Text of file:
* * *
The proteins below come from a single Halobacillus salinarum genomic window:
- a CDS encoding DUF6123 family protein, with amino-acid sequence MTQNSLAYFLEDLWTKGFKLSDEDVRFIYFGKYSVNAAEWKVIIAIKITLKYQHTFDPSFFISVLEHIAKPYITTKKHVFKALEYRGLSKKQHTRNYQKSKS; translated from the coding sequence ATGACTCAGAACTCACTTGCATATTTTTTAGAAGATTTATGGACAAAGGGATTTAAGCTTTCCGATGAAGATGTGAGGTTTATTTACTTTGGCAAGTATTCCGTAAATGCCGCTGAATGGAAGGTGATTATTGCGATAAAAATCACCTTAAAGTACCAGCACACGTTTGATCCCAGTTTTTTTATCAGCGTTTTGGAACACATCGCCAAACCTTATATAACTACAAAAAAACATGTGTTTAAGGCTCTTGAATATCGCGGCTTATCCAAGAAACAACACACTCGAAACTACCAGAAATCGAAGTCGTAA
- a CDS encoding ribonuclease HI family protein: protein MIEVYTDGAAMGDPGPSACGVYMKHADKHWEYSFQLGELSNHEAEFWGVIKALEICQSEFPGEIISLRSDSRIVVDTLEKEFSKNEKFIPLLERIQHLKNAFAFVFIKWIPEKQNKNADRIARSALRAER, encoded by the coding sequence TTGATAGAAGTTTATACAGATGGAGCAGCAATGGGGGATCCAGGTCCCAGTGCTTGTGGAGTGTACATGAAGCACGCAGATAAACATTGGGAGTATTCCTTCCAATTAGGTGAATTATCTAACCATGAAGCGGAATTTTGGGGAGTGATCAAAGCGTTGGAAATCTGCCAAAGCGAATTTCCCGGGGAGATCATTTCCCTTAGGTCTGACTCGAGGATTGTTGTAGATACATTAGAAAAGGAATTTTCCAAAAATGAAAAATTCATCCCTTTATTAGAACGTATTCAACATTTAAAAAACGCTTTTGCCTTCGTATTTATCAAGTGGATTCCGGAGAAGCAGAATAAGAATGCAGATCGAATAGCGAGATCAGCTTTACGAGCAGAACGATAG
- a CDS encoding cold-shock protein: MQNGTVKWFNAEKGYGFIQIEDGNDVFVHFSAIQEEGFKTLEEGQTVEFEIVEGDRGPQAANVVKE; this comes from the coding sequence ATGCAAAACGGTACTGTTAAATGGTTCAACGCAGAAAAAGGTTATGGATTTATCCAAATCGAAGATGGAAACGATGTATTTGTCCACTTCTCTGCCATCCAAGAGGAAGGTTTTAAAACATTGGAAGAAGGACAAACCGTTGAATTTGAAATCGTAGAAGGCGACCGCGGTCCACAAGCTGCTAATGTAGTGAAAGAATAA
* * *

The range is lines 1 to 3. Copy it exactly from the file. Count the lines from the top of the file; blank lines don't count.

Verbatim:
The proteins below come from a single Halobacillus salinarum genomic window:
- a CDS encoding DUF6123 family protein, with amino-acid sequence MTQNSLAYFLEDLWTKGFKLSDEDVRFIYFGKYSVNAAEWKVIIAIKITLKYQHTFDPSFFISVLEHIAKPYITTKKHVFKALEYRGLSKKQHTRNYQKSKS; translated from the coding sequence ATGACTCAGAACTCACTTGCATATTTTTTAGAAGATTTATGGACAAAGGGATTTAAGCTTTCCGATGAAGATGTGAGGTTTATTTACTTTGGCAAGTATTCCGTAAATGCCGCTGAATGGAAGGTGATTATTGCGATAAAAATCACCTTAAAGTACCAGCACACGTTTGATCCCAGTTTTTTTATCAGCGTTTTGGAACACATCGCCAAACCTTATATAACTACAAAAAAACATGTGTTTAAGGCTCTTGAATATCGCGGCTTATCCAAGAAACAACACACTCGAAACTACCAGAAATCGAAGTCGTAA
- a CDS encoding ribonuclease HI family protein: protein MIEVYTDGAAMGDPGPSACGVYMKHADKHWEYSFQLGELSNHEAEFWGVIKALEICQSEFPGEIISLRSDSRIVVDTLEKEFSKNEKFIPLLERIQHLKNAFAFVFIKWIPEKQNKNADRIARSALRAER, encoded by the coding sequence TTGATAGAAGTTTATACAGATGGAGCAGCAATGGGGGATCCAGGTCCCAGTGCTTGTGGAGTGTACATGAAGCACGCAGATAAACATTGGGAGTATTCCTTCCAATTAGGTGAATTATCTAACCATGAAGCGGAATTTTGGGGAGTGATCAAAGCGTTGGAAATCTGCCAAAGCGAATTTCCCGGGGAGATCATTTCCCTTAGGTCTGACTCGAGGATTGTTGTAGATACATTAGAAAAGGAATTTTCCAAAAATGAAAAATTCATCCCTTTATTAGAACGTATTCAACATTTAAAAAACGCTTTTGCCTTCGTATTTATCAAGTGGATTCCGGAGAAGCAGAATAAGAATGCAGATCGAATAGCGAGATCAGCTTTACGAGCAGAACGATAG